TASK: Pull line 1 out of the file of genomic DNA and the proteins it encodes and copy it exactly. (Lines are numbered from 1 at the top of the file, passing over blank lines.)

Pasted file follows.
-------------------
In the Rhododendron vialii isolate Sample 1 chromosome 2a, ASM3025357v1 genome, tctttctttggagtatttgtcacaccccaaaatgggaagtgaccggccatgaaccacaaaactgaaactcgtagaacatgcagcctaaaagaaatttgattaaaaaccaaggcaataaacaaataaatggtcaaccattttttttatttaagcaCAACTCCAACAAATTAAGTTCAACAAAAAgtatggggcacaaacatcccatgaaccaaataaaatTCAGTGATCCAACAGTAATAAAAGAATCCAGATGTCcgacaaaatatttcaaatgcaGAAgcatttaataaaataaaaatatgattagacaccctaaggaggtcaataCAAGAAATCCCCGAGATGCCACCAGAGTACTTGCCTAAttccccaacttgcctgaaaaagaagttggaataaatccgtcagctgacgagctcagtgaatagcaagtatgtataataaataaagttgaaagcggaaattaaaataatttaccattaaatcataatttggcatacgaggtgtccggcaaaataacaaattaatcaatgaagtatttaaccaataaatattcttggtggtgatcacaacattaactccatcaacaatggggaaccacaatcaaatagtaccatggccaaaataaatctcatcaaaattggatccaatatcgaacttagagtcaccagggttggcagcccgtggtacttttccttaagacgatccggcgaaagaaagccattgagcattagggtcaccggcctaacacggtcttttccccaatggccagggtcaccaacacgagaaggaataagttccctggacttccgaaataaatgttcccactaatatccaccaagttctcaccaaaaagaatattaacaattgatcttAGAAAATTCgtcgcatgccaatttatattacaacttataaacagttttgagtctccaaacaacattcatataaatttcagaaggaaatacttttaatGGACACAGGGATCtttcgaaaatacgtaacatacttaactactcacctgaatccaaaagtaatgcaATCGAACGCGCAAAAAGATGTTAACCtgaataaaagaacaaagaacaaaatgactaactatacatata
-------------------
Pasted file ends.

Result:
In the Rhododendron vialii isolate Sample 1 chromosome 2a, ASM3025357v1 genome, tctttctttggagtatttgtcacaccccaaaatgggaagtgaccggccatgaaccacaaaactgaaactcgtagaacatgcagcctaaaagaaatttgattaaaaaccaaggcaataaacaaataaatggtcaaccattttttttatttaagcaCAACTCCAACAAATTAAGTTCAACAAAAAgtatggggcacaaacatcccatgaaccaaataaaatTCAGTGATCCAACAGTAATAAAAGAATCCAGATGTCcgacaaaatatttcaaatgcaGAAgcatttaataaaataaaaatatgattagacaccctaaggaggtcaataCAAGAAATCCCCGAGATGCCACCAGAGTACTTGCCTAAttccccaacttgcctgaaaaagaagttggaataaatccgtcagctgacgagctcagtgaatagcaagtatgtataataaataaagttgaaagcggaaattaaaataatttaccattaaatcataatttggcatacgaggtgtccggcaaaataacaaattaatcaatgaagtatttaaccaataaatattcttggtggtgatcacaacattaactccatcaacaatggggaaccacaatcaaatagtaccatggccaaaataaatctcatcaaaattggatccaatatcgaacttagagtcaccagggttggcagcccgtggtacttttccttaagacgatccggcgaaagaaagccattgagcattagggtcaccggcctaacacggtcttttccccaatggccagggtcaccaacacgagaaggaataagttccctggacttccgaaataaatgttcccactaatatccaccaagttctcaccaaaaagaatattaacaattgatcttAGAAAATTCgtcgcatgccaatttatattacaacttataaacagttttgagtctccaaacaacattcatataaatttcagaaggaaatacttttaatGGACACAGGGATCtttcgaaaatacgtaacatacttaactactcacctgaatccaaaagtaatgcaATCGAACGCGCAAAAAGATGTTAACCtgaataaaagaacaaagaacaaaatgactaactatacatata